Rep. Sam Johnson (R)
Texas 3rd District
North Dallas, the putative location of the 1980s television program “Dallas,” conjures up a certain image of sudden affluence and insolent disdain for those who don’t have it and of shady dealings and immoral trysts in an environment of outward embrace of traditional values. The caricature doesn’t tell the whole story. Dallas got its start as a railroad junction and cotton-shipping center. In recent decades, it has been at the cutting edge of high-technology, and is the home of Texas Instruments, where an integrated circuit on a silicon chip was invented in 1958, and of Electronic Data Systems, the source of former independent presidential candidate Ross Perot’s fortune. The high-tech, telecommunications and defense businesses are less robust than in the 1980s, but the Dallas-Fort Worth Metroplex continues to thrive. Growth has come from corporate headquarters relocated from less business-friendly precincts, from small businesses, and from companies making money trading with Mexico. Dallas is the nation’s chief beneficiary of the North America Free Trade Agreement. Health care and universities have created many jobs.
2008 Presidential Vote
|Cook Partisan Voting Index|
Dallas’s growth has extended far into the countryside. The home of the city’s old elite may still be in the mansion-lined streets of Highland Park, only a few miles north of downtown, but Dallas’s business and professional classes have moved farther in Dallas County and up into Collin County’s scrub-covered hills. Back in 1960, Collin County was mostly rural, still part of the district that sent Democratic Speaker Sam Rayburn to the House. It had 41,000 people then, and actually lost population in the 1950s. Then the Dallas-Fort Worth Metroplex exploded. Collin County’s population grew from 66,000 in 1970 to 730,000 in 2007. It is now the third-wealthiest and the seventh-largest county in Texas. The biggest city here is Plano, with 261,000 people. This former farming community is now the corporate headquarters of companies such as EDS, which was purchased by Hewlett-Packard in 2008, but remained in Plano, and also Dr. Pepper and J.C. Penney. This edge city is the state’s ninth-largest site of mega-mansion subdivisions and the new face of successful Texas. The fastest growth is in the old county seat of McKinney; its population has more than doubled since 2000, to 121,000. Politically, Collin County has been very Republican, even more Republican than Dallas County ever was.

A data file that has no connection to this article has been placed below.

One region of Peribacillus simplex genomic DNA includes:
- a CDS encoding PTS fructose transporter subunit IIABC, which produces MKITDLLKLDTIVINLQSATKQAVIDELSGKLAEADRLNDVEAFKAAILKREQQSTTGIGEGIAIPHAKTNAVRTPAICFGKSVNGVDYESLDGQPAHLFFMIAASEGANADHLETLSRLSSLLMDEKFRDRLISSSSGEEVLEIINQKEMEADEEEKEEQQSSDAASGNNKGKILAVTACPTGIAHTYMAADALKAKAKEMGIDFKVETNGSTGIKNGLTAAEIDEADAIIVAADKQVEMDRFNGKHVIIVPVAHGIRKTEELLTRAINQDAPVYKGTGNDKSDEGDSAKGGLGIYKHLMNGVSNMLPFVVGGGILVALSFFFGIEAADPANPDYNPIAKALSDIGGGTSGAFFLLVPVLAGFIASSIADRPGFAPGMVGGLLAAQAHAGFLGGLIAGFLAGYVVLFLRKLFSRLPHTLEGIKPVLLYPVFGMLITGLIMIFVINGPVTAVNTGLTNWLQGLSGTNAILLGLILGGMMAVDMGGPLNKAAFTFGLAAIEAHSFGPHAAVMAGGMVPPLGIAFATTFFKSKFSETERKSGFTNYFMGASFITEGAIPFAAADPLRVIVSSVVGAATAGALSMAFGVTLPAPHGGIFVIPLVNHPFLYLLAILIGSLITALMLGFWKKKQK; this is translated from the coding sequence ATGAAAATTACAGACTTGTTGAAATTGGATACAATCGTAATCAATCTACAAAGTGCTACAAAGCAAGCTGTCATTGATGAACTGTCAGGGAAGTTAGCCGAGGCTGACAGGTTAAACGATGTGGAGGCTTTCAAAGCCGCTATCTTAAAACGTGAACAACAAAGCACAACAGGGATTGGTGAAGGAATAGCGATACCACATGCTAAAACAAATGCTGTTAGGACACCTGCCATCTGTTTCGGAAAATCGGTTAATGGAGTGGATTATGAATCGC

The 3rd Congressional District of Texas includes most of Collin County and centers on Plano. It also covers the northeastern corner of Dallas County, beyond the LBJ Freeway, including much of Rowlett and Garland. In 2008, Republican presidential candidate John McCain got 60% of the vote in the Collin County portion of the district, and he trailed Democratic candidate Barack Obama by 221 votes in Dallas County, which cast 27% of the total. Overall, McCain led 57%-42%, a big drop from President George W. Bush’s 70%-30% win in 2000.
Rep. Sam Johnson (R)
Elected: May 1991, 9th full term.
Born: Oct. 11, 1930, San Antonio .
Education: S. Methodist U., B.B.A. 1951, George Washington U., M.S. 1974.
Family: Married (Shirley); 3 children.
Military career: Air Force, 1950–79 (Korea & Vietnam).
Elected office: TX House of Reps., 1984–91.
Professional Career: Home builder.